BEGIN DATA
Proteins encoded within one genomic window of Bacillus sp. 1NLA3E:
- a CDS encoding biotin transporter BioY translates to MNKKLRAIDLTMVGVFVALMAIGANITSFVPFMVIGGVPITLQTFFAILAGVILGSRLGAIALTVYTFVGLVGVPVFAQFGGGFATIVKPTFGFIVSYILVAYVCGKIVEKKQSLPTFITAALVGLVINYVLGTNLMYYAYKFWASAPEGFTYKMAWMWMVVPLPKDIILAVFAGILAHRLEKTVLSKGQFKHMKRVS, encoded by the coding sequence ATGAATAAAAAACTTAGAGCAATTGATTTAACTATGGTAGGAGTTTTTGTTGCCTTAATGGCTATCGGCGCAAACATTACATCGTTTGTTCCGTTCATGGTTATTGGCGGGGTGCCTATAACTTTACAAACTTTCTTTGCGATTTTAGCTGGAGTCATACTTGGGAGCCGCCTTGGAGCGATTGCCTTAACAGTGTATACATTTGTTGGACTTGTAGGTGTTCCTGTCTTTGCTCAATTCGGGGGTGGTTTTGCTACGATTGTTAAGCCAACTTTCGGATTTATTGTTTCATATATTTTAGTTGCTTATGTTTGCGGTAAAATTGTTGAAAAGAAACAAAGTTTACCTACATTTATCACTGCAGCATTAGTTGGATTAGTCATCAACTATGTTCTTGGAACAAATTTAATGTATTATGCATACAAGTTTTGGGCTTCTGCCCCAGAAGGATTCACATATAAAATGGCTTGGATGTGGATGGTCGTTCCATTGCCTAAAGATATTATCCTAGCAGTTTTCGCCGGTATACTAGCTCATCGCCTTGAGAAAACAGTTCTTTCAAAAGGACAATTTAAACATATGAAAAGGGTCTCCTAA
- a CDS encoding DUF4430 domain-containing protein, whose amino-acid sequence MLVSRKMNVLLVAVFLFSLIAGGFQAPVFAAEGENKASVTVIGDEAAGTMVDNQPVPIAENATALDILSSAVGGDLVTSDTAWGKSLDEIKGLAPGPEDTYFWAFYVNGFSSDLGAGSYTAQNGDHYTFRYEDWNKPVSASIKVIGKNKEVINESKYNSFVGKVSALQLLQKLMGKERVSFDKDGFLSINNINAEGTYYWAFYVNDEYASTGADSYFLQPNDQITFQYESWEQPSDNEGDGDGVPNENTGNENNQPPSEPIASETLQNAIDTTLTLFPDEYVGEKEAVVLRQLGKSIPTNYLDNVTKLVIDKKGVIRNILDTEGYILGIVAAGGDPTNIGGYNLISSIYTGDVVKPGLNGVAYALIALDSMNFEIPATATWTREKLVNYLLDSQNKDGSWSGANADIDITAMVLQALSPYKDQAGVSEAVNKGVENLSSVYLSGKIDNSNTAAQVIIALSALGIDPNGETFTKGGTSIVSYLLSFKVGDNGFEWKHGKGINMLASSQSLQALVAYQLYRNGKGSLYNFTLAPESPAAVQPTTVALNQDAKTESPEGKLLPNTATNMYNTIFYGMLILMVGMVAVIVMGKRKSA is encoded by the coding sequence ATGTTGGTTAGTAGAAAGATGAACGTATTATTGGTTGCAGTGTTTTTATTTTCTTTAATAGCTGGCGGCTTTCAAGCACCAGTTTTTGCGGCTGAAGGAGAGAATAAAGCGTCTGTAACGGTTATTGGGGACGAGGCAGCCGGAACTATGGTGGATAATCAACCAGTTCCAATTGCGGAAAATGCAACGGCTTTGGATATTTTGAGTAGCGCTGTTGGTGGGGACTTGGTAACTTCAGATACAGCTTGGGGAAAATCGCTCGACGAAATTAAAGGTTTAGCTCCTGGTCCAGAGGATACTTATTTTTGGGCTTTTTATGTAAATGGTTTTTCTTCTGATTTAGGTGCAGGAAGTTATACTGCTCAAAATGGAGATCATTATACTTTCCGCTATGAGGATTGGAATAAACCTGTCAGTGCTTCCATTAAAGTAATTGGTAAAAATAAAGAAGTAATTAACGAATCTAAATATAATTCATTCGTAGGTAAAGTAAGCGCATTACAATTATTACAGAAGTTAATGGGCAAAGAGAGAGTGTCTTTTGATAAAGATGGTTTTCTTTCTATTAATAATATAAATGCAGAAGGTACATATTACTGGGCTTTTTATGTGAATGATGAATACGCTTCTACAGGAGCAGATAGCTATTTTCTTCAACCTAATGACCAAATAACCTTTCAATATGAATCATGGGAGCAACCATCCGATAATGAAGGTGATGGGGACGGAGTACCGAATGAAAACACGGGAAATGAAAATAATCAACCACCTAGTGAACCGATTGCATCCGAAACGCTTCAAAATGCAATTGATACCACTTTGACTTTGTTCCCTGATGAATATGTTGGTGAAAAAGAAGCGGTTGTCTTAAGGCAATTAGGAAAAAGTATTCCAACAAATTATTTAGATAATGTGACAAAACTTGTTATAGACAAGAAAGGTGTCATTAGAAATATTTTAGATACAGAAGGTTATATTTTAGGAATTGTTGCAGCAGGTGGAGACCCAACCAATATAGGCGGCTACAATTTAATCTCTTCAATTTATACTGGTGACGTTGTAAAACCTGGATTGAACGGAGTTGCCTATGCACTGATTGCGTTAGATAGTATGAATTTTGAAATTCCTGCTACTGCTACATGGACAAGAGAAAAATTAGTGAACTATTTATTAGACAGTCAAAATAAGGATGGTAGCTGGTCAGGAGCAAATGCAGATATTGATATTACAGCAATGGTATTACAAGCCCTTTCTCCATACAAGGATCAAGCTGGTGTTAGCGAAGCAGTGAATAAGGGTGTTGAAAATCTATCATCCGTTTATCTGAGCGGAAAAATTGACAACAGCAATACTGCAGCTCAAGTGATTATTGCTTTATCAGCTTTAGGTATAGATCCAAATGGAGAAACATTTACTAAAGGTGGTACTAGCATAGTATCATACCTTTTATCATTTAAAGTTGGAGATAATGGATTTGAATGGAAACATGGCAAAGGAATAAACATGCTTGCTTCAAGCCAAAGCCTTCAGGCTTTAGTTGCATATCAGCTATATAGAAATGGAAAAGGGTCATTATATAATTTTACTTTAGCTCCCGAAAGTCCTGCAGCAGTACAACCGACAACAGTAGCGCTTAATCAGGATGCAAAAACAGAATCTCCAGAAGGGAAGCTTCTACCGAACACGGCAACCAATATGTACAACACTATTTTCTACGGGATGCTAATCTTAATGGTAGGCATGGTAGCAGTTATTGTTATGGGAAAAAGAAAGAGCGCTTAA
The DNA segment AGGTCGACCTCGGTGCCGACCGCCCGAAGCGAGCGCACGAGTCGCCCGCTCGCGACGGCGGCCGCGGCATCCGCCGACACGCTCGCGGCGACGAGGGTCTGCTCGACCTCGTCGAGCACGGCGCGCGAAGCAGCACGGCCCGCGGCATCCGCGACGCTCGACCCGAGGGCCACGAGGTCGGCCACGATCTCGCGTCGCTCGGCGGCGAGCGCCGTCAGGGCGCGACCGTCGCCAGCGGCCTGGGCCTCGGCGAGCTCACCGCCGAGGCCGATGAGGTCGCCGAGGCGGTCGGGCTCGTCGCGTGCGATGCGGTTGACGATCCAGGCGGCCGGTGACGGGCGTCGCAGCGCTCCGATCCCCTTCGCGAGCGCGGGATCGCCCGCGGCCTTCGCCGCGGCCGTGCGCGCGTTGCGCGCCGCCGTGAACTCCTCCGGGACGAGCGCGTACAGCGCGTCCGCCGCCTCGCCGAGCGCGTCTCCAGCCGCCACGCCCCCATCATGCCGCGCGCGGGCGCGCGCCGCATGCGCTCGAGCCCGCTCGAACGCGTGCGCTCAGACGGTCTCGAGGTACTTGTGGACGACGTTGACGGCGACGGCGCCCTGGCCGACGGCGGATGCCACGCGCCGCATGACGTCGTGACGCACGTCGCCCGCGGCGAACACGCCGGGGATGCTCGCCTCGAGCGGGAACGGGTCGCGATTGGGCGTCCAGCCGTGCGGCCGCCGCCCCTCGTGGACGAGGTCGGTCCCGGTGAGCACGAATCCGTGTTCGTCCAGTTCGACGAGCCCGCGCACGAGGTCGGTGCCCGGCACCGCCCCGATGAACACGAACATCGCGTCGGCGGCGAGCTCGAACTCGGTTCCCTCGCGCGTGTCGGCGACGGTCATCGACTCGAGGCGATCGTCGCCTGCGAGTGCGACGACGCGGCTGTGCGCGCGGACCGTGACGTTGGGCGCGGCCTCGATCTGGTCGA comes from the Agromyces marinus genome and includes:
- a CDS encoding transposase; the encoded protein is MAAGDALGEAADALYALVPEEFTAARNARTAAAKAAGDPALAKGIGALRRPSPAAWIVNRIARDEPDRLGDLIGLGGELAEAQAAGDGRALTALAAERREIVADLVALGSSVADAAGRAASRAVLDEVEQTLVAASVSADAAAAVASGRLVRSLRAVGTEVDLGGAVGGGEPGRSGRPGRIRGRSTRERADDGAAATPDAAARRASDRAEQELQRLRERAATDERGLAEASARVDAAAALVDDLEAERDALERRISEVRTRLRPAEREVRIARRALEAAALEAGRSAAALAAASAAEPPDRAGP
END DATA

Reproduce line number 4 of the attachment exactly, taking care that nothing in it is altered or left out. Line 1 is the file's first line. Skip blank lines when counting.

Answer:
The DNA segment AGGTCGACCTCGGTGCCGACCGCCCGAAGCGAGCGCACGAGTCGCCCGCTCGCGACGGCGGCCGCGGCATCCGCCGACACGCTCGCGGCGACGAGGGTCTGCTCGACCTCGTCGAGCACGGCGCGCGAAGCAGCACGGCCCGCGGCATCCGCGACGCTCGACCCGAGGGCCACGAGGTCGGCCACGATCTCGCGTCGCTCGGCGGCGAGCGCCGTCAGGGCGCGACCGTCGCCAGCGGCCTGGGCCTCGGCGAGCTCACCGCCGAGGCCGATGAGGTCGCCGAGGCGGTCGGGCTCGTCGCGTGCGATGCGGTTGACGATCCAGGCGGCCGGTGACGGGCGTCGCAGCGCTCCGATCCCCTTCGCGAGCGCGGGATCGCCCGCGGCCTTCGCCGCGGCCGTGCGCGCGTTGCGCGCCGCCGTGAACTCCTCCGGGACGAGCGCGTACAGCGCGTCCGCCGCCTCGCCGAGCGCGTCTCCAGCCGCCACGCCCCCATCATGCCGCGCGCGGGCGCGCGCCGCATGCGCTCGAGCCCGCTCGAACGCGTGCGCTCAGACGGTCTCGAGGTACTTGTGGACGACGTTGACGGCGACGGCGCCCTGGCCGACGGCGGATGCCACGCGCCGCATGACGTCGTGACGCACGTCGCCCGCGGCGAACACGCCGGGGATGCTCGCCTCGAGCGGGAACGGGTCGCGATTGGGCGTCCAGCCGTGCGGCCGCCGCCCCTCGTGGACGAGGTCGGTCCCGGTGAGCACGAATCCGTGTTCGTCCAGTTCGACGAGCCCGCGCACGAGGTCGGTGCCCGGCACCGCCCCGATGAACACGAACATCGCGTCGGCGGCGAGCTCGAACTCGGTTCCCTCGCGCGTGTCGGCGACGGTCATCGACTCGAGGCGATCGTCGCCTGCGAGTGCGACGACGCGGCTGTGCGCGCGGACCGTGACGTTGGGCGCGGCCTCGATCTGGTCGA comes from the Agromyces marinus genome and includes: